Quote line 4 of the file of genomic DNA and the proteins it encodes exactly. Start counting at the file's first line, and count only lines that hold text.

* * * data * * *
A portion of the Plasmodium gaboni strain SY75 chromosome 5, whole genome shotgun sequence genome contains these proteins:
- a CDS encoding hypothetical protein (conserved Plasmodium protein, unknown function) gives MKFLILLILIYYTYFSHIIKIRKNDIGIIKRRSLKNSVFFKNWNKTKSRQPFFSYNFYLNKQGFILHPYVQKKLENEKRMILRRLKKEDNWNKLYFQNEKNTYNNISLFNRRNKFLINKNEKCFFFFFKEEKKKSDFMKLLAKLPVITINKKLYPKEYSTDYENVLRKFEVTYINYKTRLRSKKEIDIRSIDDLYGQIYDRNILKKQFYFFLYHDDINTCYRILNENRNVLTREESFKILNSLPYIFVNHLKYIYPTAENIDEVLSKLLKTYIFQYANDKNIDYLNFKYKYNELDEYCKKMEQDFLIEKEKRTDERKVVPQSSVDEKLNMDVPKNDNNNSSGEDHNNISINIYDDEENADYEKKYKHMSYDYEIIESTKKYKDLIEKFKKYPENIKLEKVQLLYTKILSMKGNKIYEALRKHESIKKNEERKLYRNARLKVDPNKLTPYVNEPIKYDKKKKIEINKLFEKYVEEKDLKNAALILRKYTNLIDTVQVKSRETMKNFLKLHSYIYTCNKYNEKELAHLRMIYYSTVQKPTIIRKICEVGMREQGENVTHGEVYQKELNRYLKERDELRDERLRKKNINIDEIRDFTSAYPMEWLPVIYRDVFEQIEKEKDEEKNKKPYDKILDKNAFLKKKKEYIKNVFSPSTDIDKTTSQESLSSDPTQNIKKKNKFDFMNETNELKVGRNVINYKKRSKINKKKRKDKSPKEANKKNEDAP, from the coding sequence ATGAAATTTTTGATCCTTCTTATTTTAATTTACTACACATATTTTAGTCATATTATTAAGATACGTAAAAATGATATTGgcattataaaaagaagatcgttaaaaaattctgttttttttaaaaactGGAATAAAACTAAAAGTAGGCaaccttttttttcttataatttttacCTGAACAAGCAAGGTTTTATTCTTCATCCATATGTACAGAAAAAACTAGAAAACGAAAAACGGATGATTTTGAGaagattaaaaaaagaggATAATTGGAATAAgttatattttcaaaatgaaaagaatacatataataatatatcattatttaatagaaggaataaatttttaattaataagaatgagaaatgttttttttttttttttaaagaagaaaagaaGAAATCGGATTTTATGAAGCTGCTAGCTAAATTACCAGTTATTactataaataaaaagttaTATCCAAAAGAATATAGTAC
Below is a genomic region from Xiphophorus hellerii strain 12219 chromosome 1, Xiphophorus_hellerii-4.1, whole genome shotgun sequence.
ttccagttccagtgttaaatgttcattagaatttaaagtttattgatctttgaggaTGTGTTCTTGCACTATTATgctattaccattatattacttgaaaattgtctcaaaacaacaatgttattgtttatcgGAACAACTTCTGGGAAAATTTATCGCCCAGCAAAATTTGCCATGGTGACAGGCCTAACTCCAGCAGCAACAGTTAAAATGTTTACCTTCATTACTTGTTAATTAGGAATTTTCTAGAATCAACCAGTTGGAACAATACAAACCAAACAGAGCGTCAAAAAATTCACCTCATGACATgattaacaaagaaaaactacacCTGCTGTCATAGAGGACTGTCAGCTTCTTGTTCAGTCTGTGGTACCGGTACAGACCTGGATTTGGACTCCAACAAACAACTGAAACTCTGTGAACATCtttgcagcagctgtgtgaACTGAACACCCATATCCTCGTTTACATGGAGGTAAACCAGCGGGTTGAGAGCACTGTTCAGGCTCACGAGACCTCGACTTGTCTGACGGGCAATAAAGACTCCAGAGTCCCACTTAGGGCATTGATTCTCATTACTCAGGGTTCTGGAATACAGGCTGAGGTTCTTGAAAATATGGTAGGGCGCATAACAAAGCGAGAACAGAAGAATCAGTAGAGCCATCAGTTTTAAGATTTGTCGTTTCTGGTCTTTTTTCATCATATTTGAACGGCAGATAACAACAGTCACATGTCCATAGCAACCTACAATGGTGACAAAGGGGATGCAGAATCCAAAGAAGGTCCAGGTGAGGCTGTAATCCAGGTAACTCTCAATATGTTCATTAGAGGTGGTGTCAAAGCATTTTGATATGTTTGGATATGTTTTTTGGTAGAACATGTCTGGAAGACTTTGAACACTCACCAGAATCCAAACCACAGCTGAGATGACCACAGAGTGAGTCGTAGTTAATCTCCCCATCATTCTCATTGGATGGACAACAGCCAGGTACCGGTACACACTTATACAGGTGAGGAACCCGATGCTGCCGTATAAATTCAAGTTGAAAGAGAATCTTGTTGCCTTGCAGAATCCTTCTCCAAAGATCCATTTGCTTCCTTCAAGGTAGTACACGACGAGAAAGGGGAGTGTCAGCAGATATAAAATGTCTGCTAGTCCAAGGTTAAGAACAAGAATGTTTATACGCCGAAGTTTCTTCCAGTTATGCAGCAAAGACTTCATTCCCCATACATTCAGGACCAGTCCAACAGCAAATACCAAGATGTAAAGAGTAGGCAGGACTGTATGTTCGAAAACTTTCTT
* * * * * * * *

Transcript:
ttccagttccagtgttaaatgttcattagaatttaaagtttattgatctttgaggaTGTGTTCTTGCACTATTATgctattaccattatattacttgaaaattgtctcaaaacaacaatgttattgtttatcgGAACAACTTCTGGGAAAATTTATCGCCCAGCAAAATTTGCCATGGTGACAGGCCTAACTCCAGCAGCAACAGTTAAAATGTTTACCTTCATTACTTGTTAATTAGGAATTTTCTAGAATCAACCAGTTGGAACAATACAAACCAAACAGAGCGTCAAAAAATTCACCTCATGACATgattaacaaagaaaaactacacCTGCTGTCATAGAGGACTGTCAGCTTCTTGTTCAGTCTGTGGTACCGGTACAGACCTGGATTTGGACTCCAACAAACAACTGAAACTCTGTGAACATCtttgcagcagctgtgtgaACTGAACACCCATATCCTCGTTTACATGGAGGTAAACCAGCGGGTTGAGAGCACTGTTCAGGCTCACGAGACCTCGACTTGTCTGACGGGCAATAAAGACTCCAGAGTCCCACTTAGGGCATTGATTCTCATTACTCAGGGTTCTGGAATACAGGCTGAGGTTCTTGAAAATATGGTAGGGCGCATAACAAAGCGAGAACAGAAGAATCAGTAGAGCCATCAGTTTTAAGATTTGTCGTTTCTGGTCTTTTTTCATCATATTTGAACGGCAGATAACAACAGTCACATGTCCATAGCAACCTACAATGGTGACAAAGGGGATGCAGAATCCAAAGAAGGTCCAGGTGAGGCTGTAATCCAGGTAACTCTCAATATGTTCATTAGAGGTGGTGTCAAAGCATTTTGATATGTTTGGATATGTTTTTTGGTAGAACATGTCTGGAAGACTTTGAACACTCACCAGAATCCAAACCACAGCTGAGATGACCACAGAGTGAGTCGTAGTTAATCTCCCCATCATTCTCATTGGATGGACAACAGCCAGGTACCGGTACACACTTATACAGGTGAGGAACCCGATGCTGCCGTATAAATTCAAGTTGAAAGAGAATCTTGTTGCCTTGCAGAATCCTTCTCCAAAGATCCATTTGCTTCCTTCAAGGTAGTACACGACGAGAAAGGGGAGTGTCAGCAGATATAAAATGTCTGCTAGTCCAAGGTTAAGAACAAGAATGTTTATACGCCGAAGTTTCTTCCAGTTATGCAGCAAAGACTTCATTCCCCATACATTCAGGACCAGTCCAACAGCAAATACCAAGATGTAAAGAGTAGGCAGGACTGTATGTTCGAAAACTTTCTT